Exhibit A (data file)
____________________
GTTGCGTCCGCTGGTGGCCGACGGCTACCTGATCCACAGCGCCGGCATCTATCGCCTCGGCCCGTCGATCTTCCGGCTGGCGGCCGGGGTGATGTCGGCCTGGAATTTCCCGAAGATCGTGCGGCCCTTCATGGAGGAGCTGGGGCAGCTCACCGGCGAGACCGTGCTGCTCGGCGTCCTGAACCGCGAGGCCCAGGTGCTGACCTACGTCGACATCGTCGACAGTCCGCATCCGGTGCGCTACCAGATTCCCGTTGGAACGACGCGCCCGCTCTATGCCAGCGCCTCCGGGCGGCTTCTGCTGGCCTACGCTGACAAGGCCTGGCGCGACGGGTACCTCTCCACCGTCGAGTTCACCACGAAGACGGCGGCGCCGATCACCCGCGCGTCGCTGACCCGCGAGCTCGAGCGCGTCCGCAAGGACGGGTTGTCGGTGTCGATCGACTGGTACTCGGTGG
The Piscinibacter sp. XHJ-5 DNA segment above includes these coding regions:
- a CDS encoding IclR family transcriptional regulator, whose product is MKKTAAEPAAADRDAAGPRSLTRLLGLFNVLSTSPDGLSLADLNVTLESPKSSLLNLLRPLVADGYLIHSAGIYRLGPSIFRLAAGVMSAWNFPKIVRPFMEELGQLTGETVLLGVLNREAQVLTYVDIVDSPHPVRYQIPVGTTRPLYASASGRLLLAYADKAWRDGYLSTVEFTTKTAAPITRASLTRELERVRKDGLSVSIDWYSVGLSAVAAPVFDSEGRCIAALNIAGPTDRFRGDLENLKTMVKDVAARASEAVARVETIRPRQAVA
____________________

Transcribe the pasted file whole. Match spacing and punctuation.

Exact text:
GTTGCGTCCGCTGGTGGCCGACGGCTACCTGATCCACAGCGCCGGCATCTATCGCCTCGGCCCGTCGATCTTCCGGCTGGCGGCCGGGGTGATGTCGGCCTGGAATTTCCCGAAGATCGTGCGGCCCTTCATGGAGGAGCTGGGGCAGCTCACCGGCGAGACCGTGCTGCTCGGCGTCCTGAACCGCGAGGCCCAGGTGCTGACCTACGTCGACATCGTCGACAGTCCGCATCCGGTGCGCTACCAGATTCCCGTTGGAACGACGCGCCCGCTCTATGCCAGCGCCTCCGGGCGGCTTCTGCTGGCCTACGCTGACAAGGCCTGGCGCGACGGGTACCTCTCCACCGTCGAGTTCACCACGAAGACGGCGGCGCCGATCACCCGCGCGTCGCTGACCCGCGAGCTCGAGCGCGTCCGCAAGGACGGGTTGTCGGTGTCGATCGACTGGTACTCGGTGG
The Piscinibacter sp. XHJ-5 DNA segment above includes these coding regions:
- a CDS encoding IclR family transcriptional regulator, whose product is MKKTAAEPAAADRDAAGPRSLTRLLGLFNVLSTSPDGLSLADLNVTLESPKSSLLNLLRPLVADGYLIHSAGIYRLGPSIFRLAAGVMSAWNFPKIVRPFMEELGQLTGETVLLGVLNREAQVLTYVDIVDSPHPVRYQIPVGTTRPLYASASGRLLLAYADKAWRDGYLSTVEFTTKTAAPITRASLTRELERVRKDGLSVSIDWYSVGLSAVAAPVFDSEGRCIAALNIAGPTDRFRGDLENLKTMVKDVAARASEAVARVETIRPRQAVA